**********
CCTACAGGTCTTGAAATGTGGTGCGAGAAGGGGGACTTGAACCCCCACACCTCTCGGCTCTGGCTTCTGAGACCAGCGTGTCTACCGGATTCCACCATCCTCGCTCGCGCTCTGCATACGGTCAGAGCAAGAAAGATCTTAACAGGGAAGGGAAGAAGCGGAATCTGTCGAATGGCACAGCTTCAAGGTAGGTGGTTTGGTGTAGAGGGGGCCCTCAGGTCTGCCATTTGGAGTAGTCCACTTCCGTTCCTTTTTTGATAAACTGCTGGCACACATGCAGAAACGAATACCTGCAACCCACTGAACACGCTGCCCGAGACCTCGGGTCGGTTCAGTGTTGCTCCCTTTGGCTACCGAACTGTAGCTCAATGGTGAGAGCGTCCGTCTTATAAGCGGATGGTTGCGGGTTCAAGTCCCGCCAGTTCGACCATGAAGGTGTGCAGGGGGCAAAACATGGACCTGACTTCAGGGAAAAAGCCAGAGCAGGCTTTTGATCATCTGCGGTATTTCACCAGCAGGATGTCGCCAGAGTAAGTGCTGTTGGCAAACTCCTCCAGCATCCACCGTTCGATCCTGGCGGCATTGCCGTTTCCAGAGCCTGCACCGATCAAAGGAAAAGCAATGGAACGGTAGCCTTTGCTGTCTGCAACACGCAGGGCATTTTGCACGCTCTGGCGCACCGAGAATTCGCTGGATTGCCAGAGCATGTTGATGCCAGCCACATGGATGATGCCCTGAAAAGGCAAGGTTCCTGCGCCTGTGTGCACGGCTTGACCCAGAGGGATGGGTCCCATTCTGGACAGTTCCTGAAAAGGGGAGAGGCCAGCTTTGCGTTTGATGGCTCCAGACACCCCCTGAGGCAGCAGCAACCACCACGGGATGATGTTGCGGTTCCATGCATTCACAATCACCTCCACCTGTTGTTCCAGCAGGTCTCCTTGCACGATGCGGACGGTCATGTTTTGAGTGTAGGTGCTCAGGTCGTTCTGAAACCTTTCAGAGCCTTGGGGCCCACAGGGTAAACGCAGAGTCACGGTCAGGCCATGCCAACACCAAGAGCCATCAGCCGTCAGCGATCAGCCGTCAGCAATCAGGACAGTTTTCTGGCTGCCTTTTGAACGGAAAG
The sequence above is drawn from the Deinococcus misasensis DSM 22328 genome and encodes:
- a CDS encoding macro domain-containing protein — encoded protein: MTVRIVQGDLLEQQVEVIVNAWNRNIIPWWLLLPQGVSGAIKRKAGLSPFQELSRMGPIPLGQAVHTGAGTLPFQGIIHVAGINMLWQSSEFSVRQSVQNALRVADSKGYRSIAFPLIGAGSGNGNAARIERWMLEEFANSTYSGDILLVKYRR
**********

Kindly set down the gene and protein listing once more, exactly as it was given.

CCTACAGGTCTTGAAATGTGGTGCGAGAAGGGGGACTTGAACCCCCACACCTCTCGGCTCTGGCTTCTGAGACCAGCGTGTCTACCGGATTCCACCATCCTCGCTCGCGCTCTGCATACGGTCAGAGCAAGAAAGATCTTAACAGGGAAGGGAAGAAGCGGAATCTGTCGAATGGCACAGCTTCAAGGTAGGTGGTTTGGTGTAGAGGGGGCCCTCAGGTCTGCCATTTGGAGTAGTCCACTTCCGTTCCTTTTTTGATAAACTGCTGGCACACATGCAGAAACGAATACCTGCAACCCACTGAACACGCTGCCCGAGACCTCGGGTCGGTTCAGTGTTGCTCCCTTTGGCTACCGAACTGTAGCTCAATGGTGAGAGCGTCCGTCTTATAAGCGGATGGTTGCGGGTTCAAGTCCCGCCAGTTCGACCATGAAGGTGTGCAGGGGGCAAAACATGGACCTGACTTCAGGGAAAAAGCCAGAGCAGGCTTTTGATCATCTGCGGTATTTCACCAGCAGGATGTCGCCAGAGTAAGTGCTGTTGGCAAACTCCTCCAGCATCCACCGTTCGATCCTGGCGGCATTGCCGTTTCCAGAGCCTGCACCGATCAAAGGAAAAGCAATGGAACGGTAGCCTTTGCTGTCTGCAACACGCAGGGCATTTTGCACGCTCTGGCGCACCGAGAATTCGCTGGATTGCCAGAGCATGTTGATGCCAGCCACATGGATGATGCCCTGAAAAGGCAAGGTTCCTGCGCCTGTGTGCACGGCTTGACCCAGAGGGATGGGTCCCATTCTGGACAGTTCCTGAAAAGGGGAGAGGCCAGCTTTGCGTTTGATGGCTCCAGACACCCCCTGAGGCAGCAGCAACCACCACGGGATGATGTTGCGGTTCCATGCATTCACAATCACCTCCACCTGTTGTTCCAGCAGGTCTCCTTGCACGATGCGGACGGTCATGTTTTGAGTGTAGGTGCTCAGGTCGTTCTGAAACCTTTCAGAGCCTTGGGGCCCACAGGGTAAACGCAGAGTCACGGTCAGGCCATGCCAACACCAAGAGCCATCAGCCGTCAGCGATCAGCCGTCAGCAATCAGGACAGTTTTCTGGCTGCCTTTTGAACGGAAAG
The sequence above is drawn from the Deinococcus misasensis DSM 22328 genome and encodes:
- a CDS encoding macro domain-containing protein — encoded protein: MTVRIVQGDLLEQQVEVIVNAWNRNIIPWWLLLPQGVSGAIKRKAGLSPFQELSRMGPIPLGQAVHTGAGTLPFQGIIHVAGINMLWQSSEFSVRQSVQNALRVADSKGYRSIAFPLIGAGSGNGNAARIERWMLEEFANSTYSGDILLVKYRR